1. Ringing (R): A high pitched resonating sound made in one of two ways. The first is by snapping the zills together head on and pulling them apart quickly. The pulling apart quickly being the key to a good ring. Your other fingers should not be touching the zills otherwise they will deaden the sound. The other way is to strike them at an angle so that the rims strike against each other but they never make full surface contact.
  2. Dull Ringing (D): This is a duller tone than just plain ringing. This is the sound made when you snap the zills together head on but do not immediately pull them apart. It can also be made by stabilizing the top zill by putting the pointer and ring finger on the zill. This allows the bottom zill to still produce a ringing tone while the top is deadened. Both methods can produce a dull ringing.
  3. Clanking (C): This is a dull flat tone which is created by stabilizing the top zill (middle finger) using the ring finger and pointer finger to hold the back of the zill on either side of the middle finger. The zills are then snapped together but not pulled back immediately. There should be a moment before you pull the zills apart so that the bottom also cannot resonate. This causes both halves to clank together.
  4. Tapping (T): This is another dull, flat tone. This sound is made by turning the zills on your thumbs to the side so when you snap them together you will hit the side or rim of the bottom zill tap the inside of the top zill.

Lily Splane describes an additional sound, the Zing, an advanced technique that involves brushing the top cymbal across the bottom cymbal. She uses it with one hand only to achieve rapid speed.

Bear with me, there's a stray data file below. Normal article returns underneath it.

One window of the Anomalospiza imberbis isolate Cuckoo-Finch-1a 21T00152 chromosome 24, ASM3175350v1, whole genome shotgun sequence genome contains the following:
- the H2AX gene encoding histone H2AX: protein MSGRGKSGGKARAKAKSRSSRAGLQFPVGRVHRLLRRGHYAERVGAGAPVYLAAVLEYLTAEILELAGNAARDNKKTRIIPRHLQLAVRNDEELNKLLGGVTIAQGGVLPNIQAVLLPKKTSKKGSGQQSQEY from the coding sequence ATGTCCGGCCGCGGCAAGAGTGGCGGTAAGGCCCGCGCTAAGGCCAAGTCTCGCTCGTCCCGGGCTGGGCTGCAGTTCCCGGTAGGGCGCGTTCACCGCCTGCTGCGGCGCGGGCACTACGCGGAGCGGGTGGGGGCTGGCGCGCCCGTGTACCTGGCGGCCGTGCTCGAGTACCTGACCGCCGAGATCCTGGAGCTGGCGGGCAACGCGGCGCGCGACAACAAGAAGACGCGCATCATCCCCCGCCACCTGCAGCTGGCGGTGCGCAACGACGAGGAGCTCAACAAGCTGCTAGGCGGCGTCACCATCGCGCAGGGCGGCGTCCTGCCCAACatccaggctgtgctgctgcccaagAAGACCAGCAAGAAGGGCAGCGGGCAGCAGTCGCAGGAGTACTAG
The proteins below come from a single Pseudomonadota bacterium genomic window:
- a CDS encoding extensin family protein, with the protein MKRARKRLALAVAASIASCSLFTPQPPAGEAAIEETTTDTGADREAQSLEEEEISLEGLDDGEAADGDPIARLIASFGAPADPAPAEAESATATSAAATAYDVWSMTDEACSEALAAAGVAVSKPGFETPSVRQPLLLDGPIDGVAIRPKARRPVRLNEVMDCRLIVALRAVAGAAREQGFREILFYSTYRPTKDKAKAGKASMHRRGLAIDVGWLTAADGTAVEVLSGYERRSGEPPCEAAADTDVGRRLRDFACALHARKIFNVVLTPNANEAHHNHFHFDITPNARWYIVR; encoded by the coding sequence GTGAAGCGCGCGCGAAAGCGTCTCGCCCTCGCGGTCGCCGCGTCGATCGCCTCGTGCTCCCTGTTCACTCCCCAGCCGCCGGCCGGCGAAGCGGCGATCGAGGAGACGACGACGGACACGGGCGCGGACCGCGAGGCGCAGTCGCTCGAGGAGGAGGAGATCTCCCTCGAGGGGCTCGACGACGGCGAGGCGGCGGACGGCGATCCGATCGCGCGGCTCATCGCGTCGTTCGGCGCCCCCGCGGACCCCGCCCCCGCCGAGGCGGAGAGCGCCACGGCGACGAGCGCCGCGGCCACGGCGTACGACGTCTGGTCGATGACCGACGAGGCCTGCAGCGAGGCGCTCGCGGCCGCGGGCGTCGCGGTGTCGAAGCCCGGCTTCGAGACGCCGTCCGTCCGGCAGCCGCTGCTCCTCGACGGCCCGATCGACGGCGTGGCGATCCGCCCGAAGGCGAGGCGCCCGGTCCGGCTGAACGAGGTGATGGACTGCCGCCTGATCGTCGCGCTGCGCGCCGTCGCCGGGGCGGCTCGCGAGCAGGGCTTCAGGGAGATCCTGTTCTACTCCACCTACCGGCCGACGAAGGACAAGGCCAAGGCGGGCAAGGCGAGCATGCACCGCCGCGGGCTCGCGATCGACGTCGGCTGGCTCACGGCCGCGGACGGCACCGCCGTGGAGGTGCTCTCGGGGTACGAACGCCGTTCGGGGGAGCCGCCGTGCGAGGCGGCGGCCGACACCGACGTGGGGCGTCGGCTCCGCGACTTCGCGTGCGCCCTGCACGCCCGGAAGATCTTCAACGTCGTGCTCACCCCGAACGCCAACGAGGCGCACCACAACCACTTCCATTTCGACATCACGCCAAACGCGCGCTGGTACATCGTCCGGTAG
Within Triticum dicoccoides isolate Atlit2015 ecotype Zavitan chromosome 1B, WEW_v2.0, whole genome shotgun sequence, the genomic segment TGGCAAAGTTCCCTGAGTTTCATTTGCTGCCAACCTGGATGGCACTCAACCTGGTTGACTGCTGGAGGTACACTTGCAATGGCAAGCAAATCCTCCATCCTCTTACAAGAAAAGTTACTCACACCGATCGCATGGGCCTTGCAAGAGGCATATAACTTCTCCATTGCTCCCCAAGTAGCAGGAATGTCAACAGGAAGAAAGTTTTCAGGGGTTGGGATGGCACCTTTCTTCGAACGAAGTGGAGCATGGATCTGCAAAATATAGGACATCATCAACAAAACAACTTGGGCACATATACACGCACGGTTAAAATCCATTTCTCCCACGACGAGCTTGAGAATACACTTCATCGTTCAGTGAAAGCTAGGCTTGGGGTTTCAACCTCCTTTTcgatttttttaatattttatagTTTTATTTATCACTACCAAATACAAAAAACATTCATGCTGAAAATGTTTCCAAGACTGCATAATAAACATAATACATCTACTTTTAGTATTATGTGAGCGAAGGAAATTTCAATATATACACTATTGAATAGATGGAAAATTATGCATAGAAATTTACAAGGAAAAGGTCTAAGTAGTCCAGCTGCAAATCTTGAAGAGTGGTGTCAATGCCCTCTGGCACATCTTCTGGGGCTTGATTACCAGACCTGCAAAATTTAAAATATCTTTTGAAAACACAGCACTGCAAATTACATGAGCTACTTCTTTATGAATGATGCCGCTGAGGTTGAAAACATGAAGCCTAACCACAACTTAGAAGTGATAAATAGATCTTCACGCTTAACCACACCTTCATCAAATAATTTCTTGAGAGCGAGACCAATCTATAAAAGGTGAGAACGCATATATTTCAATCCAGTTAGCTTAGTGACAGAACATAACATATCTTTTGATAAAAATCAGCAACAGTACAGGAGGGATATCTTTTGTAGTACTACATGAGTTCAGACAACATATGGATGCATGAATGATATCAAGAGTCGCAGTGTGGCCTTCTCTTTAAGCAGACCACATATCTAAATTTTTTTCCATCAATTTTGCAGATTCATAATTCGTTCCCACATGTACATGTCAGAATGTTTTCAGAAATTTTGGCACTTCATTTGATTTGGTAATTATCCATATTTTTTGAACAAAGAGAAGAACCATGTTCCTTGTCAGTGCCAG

Serena Wilson described five zill sounds:

  1. Ring: strike zills evenly face-to-face and release quickly;
  2. Clack: Same as a Ring but with index and ring fingers against the zills;
  3. Tingle: with the zills at an angle to each other, briefly strike the outer rims to each other for a tingling sound.
  4. Click: Same as a Clack but with the thumb zill softened by holding it against the base of the index (second) finger for a light clicking sound.
  5. Trill: Rake the edges of one pair of zills over the edges of another for a trilling sound.

You are a Musician: Critique and retrain yourself constantly.

Artemis Mourat, a noted expert in Turkish and Romany dance, described four ways to interpret music with zills:
  1. Play them to the rhythm, but use variations, flourishes and variations of intensity.
  2. Play them to the melody IF more than one melody instrument is playing.
  3. Play them to the dance step: do a series of alternate doubles (RLRLRLRLRLRL) to highligh your shimmy rather than a RLR RLR.
  4. Play filler patterns.

Artemis also wrote a brief comparison of Egyptian vs. Vintage Orientale (as influenced by Turkish zill playing) on a Facebook belly dance group:

"Both styles play intricate patterns and both styles play to the rhythm, to the time signature and to the step. But the Turkish style sometimes plays the melodic line and often really fast even if the song is not a fast song. Also the Egyptians shake them to make them play at their fastest speed and we do not...I wanted to clarify that playing the melody is a controversial thing and some musicians will object to this...when I do play the melody it is only during the time when the entire band is playing the melody AND it is only sometimes. I believe that in the Turkish style of playing, we are more a part of the band as a whole and in the Egyptian style we are more a part of the percussion section of the band."

Mary Ellen Donald advised getting feedback on how accurate your zilling is and correct it if necessary. "It is a tedious task to retrain your listening abilities. Concentration is what's called for, and these days we are so pushed around by multi-dimensional stimuli that even the simplest demand for concentration boggles our minds...Unfortunately, I don't think you have much choice about whether or not you want to work on such unexciting aspects of your dancing. Your creditability as a professional dancer or instructor is questioned every time you play cymbals or dance offbeat."